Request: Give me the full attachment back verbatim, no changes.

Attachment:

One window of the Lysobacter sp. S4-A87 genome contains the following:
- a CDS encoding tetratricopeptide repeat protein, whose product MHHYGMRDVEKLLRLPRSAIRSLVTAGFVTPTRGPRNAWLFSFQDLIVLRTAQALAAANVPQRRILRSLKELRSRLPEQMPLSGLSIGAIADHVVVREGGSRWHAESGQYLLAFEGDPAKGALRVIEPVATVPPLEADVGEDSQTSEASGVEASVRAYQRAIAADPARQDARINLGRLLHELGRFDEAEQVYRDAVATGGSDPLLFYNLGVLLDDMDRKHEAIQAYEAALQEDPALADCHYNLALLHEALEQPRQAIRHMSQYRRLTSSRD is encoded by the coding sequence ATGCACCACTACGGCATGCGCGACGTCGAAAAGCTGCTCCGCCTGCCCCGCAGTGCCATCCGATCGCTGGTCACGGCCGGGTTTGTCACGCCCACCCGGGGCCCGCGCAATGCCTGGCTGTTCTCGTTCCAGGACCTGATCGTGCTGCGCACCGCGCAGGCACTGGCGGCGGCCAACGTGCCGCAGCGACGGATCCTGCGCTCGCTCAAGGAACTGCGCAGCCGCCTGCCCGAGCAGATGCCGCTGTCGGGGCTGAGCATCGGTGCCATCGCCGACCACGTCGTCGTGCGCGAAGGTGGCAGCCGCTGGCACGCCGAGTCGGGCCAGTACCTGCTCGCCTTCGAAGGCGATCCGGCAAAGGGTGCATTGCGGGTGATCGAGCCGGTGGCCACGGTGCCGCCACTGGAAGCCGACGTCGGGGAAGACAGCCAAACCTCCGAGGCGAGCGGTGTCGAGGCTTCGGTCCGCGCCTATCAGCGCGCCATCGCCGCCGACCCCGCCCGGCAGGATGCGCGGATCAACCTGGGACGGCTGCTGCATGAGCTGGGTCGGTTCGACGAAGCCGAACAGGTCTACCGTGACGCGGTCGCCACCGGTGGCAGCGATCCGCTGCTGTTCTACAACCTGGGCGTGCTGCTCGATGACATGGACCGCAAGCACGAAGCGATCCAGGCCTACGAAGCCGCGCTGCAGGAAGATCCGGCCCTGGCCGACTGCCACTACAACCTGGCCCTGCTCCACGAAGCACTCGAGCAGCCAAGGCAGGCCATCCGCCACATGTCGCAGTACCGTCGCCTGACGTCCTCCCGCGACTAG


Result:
One window of the Lysobacter sp. S4-A87 genome contains the following:
- a CDS encoding tetratricopeptide repeat protein, whose product MHHYGMRDVEKLLRLPRSAIRSLVTAGFVTPTRGPRNAWLFSFQDLIVLRTAQALAAANVPQRRILRSLKELRSRLPEQMPLSGLSIGAIADHVVVREGGSRWHAESGQYLLAFEGDPAKGALRVIEPVATVPPLEADVGEDSQTSEASGVEASVRAYQRAIAADPARQDARINLGRLLHELGRFDEAEQVYRDAVATGGSDPLLFYNLGVLLDDMDRKHEAIQAYEAALQEDPALADCHYNLALLHEALEQPRQAIRHMSQYRRLTSSRD is encoded by the coding sequence ATGCACCACTACGGCATGCGCGACGTCGAAAAGCTGCTCCGCCTGCCCCGCAGTGCCATCCGATCGCTGGTCACGGCCGGGTTTGTCACGCCCACCCGGGGCCCGCGCAATGCCTGGCTGTTCTCGTTCCAGGACCTGATCGTGCTGCGCACCGCGCAGGCACTGGCGGCGGCCAACGTGCCGCAGCGACGGATCCTGCGCTCGCTCAAGGAACTGCGCAGCCGCCTGCCCGAGCAGATGCCGCTGTCGGGGCTGAGCATCGGTGCCATCGCCGACCACGTCGTCGTGCGCGAAGGTGGCAGCCGCTGGCACGCCGAGTCGGGCCAGTACCTGCTCGCCTTCGAAGGCGATCCGGCAAAGGGTGCATTGCGGGTGATCGAGCCGGTGGCCACGGTGCCGCCACTGGAAGCCGACGTCGGGGAAGACAGCCAAACCTCCGAGGCGAGCGGTGTCGAGGCTTCGGTCCGCGCCTATCAGCGCGCCATCGCCGCCGACCCCGCCCGGCAGGATGCGCGGATCAACCTGGGACGGCTGCTGCATGAGCTGGGTCGGTTCGACGAAGCCGAACAGGTCTACCGTGACGCGGTCGCCACCGGTGGCAGCGATCCGCTGCTGTTCTACAACCTGGGCGTGCTGCTCGATGACATGGACCGCAAGCACGAAGCGATCCAGGCCTACGAAGCCGCGCTGCAGGAAGATCCGGCCCTGGCCGACTGCCACTACAACCTGGCCCTGCTCCACGAAGCACTCGAGCAGCCAAGGCAGGCCATCCGCCACATGTCGCAGTACCGTCGCCTGACGTCCTCCCGCGACTAG